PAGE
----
Biology, the science which deals with living beings, may be divided into two branches, viz.: i. Morphology, which treats of the form and structure of living creatures; and, 2. Physiology, which attempts to explain the modes of activity exhibited by them during their lifetime, and may therefore be defined as the science which investigates the phenomena presented by the textures and organs of healthy living beings; or, in short, the study of the actions of organisms in contradistinction to that of their shape and structure.
The organic or living world is naturally divided into the Animal and Vegetable kingdoms. We have, therefore, both animal and vegetable morphology and physiology. In studying the vegetable kingdom, the form and structure as well as the activity of plants are associated together to form the subject known as Botany. The physiology of plants need not, therefore, be considered here; though, indeed, a knowledge of it proves useful in considering many of the processes belonging to animal life. On the other hand, the morphology and the physiology of animals are commonly taught separately, and in the medical curriculum are made distinct subjects.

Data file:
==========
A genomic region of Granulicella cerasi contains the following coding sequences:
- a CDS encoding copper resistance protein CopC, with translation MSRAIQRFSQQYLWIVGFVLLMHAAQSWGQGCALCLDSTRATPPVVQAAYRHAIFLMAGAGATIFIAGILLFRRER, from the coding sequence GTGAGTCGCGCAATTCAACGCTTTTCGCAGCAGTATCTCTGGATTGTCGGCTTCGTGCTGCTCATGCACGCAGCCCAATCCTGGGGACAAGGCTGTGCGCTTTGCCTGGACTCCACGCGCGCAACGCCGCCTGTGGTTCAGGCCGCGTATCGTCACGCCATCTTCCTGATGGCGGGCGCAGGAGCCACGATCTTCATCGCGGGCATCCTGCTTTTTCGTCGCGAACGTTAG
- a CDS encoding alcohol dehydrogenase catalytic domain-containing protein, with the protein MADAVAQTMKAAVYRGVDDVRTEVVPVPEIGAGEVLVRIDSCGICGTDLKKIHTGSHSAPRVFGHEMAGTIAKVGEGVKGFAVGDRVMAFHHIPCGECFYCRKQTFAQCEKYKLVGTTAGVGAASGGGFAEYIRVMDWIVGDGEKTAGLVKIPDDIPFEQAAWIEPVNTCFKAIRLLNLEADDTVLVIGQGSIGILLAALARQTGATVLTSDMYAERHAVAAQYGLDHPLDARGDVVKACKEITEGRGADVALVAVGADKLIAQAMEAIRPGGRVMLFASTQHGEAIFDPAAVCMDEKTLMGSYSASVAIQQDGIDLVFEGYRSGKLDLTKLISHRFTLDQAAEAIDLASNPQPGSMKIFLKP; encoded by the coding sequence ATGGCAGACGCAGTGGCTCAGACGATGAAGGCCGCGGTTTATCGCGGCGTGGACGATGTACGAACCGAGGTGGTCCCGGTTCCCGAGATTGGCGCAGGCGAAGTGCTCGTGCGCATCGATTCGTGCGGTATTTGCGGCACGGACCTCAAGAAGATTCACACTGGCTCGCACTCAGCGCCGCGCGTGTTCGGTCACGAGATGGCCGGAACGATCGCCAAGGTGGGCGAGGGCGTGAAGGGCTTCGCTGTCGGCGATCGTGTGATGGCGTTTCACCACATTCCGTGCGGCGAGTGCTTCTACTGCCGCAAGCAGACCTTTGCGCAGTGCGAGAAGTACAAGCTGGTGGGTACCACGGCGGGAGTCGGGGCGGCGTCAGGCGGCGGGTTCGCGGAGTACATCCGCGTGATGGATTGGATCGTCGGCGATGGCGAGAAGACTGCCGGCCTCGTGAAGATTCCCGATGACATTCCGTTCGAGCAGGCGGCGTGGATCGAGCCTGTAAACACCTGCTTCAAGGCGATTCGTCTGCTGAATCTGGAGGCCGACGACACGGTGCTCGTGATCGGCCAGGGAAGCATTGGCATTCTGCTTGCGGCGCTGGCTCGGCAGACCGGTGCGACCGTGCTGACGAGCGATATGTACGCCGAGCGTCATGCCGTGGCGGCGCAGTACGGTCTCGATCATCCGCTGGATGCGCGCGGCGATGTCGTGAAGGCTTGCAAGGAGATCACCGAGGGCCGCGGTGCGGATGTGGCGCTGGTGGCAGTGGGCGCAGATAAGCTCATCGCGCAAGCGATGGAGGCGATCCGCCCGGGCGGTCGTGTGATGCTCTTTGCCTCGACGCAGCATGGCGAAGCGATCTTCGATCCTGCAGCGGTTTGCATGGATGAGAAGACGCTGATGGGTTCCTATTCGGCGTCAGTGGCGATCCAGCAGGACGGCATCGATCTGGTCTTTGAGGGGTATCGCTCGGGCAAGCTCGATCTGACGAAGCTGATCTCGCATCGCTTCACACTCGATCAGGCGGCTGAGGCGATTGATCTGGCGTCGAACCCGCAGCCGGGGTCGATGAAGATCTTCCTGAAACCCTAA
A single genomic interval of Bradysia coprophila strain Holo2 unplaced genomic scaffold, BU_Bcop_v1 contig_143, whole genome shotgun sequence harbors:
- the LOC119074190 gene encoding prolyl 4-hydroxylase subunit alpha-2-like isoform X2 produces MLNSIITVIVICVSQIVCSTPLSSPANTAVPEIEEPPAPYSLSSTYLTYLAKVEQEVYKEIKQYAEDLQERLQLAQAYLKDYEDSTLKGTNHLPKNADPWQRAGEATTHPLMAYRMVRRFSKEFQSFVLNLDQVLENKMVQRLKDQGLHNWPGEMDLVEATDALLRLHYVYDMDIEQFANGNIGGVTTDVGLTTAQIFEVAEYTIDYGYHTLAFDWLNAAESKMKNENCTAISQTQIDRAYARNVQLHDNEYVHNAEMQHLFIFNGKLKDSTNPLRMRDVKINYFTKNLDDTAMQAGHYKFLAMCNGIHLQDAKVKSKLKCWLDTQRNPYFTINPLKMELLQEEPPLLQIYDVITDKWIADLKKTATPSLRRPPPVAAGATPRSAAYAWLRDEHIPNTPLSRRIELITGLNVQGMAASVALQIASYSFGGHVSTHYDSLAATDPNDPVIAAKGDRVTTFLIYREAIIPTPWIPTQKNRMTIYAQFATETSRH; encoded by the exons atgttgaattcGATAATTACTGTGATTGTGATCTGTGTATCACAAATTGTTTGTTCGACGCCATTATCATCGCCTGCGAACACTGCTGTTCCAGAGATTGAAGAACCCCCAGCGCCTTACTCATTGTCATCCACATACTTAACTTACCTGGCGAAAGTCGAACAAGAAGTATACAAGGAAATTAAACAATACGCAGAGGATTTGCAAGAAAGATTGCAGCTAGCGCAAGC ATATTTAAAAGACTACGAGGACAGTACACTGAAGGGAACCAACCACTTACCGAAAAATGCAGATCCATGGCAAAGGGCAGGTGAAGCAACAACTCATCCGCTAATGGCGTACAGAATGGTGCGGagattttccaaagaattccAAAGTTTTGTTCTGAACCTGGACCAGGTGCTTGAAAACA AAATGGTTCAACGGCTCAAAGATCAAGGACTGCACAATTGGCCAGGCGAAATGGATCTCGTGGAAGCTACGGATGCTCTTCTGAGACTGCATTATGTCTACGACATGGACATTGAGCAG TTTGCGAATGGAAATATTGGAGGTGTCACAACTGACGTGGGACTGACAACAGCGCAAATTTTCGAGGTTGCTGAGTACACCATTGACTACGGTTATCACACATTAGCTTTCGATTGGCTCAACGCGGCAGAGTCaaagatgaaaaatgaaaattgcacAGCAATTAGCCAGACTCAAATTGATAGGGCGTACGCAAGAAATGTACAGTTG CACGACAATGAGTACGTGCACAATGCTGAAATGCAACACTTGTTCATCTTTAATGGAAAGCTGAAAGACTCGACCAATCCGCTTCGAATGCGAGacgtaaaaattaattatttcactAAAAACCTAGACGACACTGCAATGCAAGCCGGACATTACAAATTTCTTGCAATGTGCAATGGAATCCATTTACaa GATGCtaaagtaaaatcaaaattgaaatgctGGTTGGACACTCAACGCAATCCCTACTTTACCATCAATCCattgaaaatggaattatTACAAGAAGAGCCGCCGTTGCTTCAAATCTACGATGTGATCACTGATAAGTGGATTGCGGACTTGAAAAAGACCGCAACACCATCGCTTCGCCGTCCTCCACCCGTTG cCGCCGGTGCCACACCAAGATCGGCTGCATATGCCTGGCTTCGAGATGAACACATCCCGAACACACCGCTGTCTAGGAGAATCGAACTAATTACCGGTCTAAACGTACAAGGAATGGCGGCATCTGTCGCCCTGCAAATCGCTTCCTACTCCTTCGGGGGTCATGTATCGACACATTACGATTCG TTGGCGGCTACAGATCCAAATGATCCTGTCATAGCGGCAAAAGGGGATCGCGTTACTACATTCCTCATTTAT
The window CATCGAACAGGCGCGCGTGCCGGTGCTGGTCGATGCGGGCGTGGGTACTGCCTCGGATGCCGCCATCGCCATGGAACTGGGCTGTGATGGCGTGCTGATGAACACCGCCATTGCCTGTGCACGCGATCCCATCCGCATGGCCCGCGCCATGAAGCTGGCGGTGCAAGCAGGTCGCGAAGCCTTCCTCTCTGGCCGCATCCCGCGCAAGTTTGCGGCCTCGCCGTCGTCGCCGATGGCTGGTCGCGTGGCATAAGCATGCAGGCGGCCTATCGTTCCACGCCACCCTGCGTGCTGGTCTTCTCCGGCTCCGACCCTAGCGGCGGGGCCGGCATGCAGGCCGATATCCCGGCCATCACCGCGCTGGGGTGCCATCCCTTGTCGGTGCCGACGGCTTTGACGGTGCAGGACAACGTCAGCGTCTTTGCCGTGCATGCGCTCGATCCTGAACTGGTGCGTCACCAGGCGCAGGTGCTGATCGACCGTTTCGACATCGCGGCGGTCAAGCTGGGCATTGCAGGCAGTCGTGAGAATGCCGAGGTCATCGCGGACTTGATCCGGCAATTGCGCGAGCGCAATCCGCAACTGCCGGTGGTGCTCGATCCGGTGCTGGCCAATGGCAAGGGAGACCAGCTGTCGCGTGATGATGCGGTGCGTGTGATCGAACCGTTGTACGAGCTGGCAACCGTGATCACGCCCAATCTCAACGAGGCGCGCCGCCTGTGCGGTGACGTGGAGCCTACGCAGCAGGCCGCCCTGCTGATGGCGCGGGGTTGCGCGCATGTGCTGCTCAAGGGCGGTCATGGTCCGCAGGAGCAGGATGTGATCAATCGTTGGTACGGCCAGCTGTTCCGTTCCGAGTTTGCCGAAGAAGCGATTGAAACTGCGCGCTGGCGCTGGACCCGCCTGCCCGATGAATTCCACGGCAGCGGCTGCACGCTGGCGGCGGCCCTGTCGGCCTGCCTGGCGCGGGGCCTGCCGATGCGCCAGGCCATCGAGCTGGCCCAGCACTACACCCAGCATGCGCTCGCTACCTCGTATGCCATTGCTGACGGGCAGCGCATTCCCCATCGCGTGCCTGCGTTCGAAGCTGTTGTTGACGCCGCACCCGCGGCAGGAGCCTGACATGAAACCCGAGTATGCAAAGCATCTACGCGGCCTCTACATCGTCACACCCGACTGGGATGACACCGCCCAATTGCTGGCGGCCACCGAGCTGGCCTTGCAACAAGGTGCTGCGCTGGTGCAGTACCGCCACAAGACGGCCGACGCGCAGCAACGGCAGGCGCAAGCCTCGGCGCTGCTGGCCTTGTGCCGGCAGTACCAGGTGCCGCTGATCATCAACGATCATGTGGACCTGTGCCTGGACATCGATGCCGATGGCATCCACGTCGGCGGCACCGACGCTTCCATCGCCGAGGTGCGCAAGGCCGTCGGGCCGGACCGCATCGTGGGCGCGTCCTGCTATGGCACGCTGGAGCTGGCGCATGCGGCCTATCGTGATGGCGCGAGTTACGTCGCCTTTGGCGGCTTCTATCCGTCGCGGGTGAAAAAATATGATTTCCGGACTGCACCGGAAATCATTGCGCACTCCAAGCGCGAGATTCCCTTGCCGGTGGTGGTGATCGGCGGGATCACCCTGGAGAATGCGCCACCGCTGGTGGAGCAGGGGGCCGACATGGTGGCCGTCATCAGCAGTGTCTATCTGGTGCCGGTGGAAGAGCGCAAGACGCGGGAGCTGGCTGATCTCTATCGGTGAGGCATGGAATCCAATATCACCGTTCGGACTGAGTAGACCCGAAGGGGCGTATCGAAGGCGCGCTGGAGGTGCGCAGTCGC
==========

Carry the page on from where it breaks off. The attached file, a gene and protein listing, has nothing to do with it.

Morphology includes the external form, the general construction or anatomy of organisms, and the minute structure of their textures as revealed by the microscope. The latter branch of study, under the name Histology, has now developed into a very extensive subject, which is inseparable from either physiology or anatomy. In this country histology is commonly taught in the medical schools with physiology, because the time of the teachers of morphology is occupied in expounding the nomenclature of descriptive anatomy, while the microscope is in every-day use in the physiological laboratory. Moreover, an adequate knowledge of microscopic methods, and of the various form elements of the different textures of the body, is one of the first essentials for physiological study.
As the different actions of the body are performed by different tissues, which in the higher animals are grouped together as distinct organs, a general idea of the position and construction of these different parts of the body must be acquired before the study of physiology can be commenced. Anatomy and general morphology are the frameworks upon which physiological knowledge is built up. Some knowledge of these subject's must therefore precede the study of physiology, in order that the student may be in a position to grasp even the simplest facts connected with any physiological question.
We shall soon find that the assistance of other sciences is also indispensable to physiology. Thus every action of a living texture or tissue is accompanied by some chemical change, the chemical process, in fact, being the common essential part of the phenomena of life. The student of physiology must, then, know something of the science of chemistry; indeed, the mode of action of chemical elements forms quite as important a groundwork for the study of the activity of the living tissues as their general form or minute structure.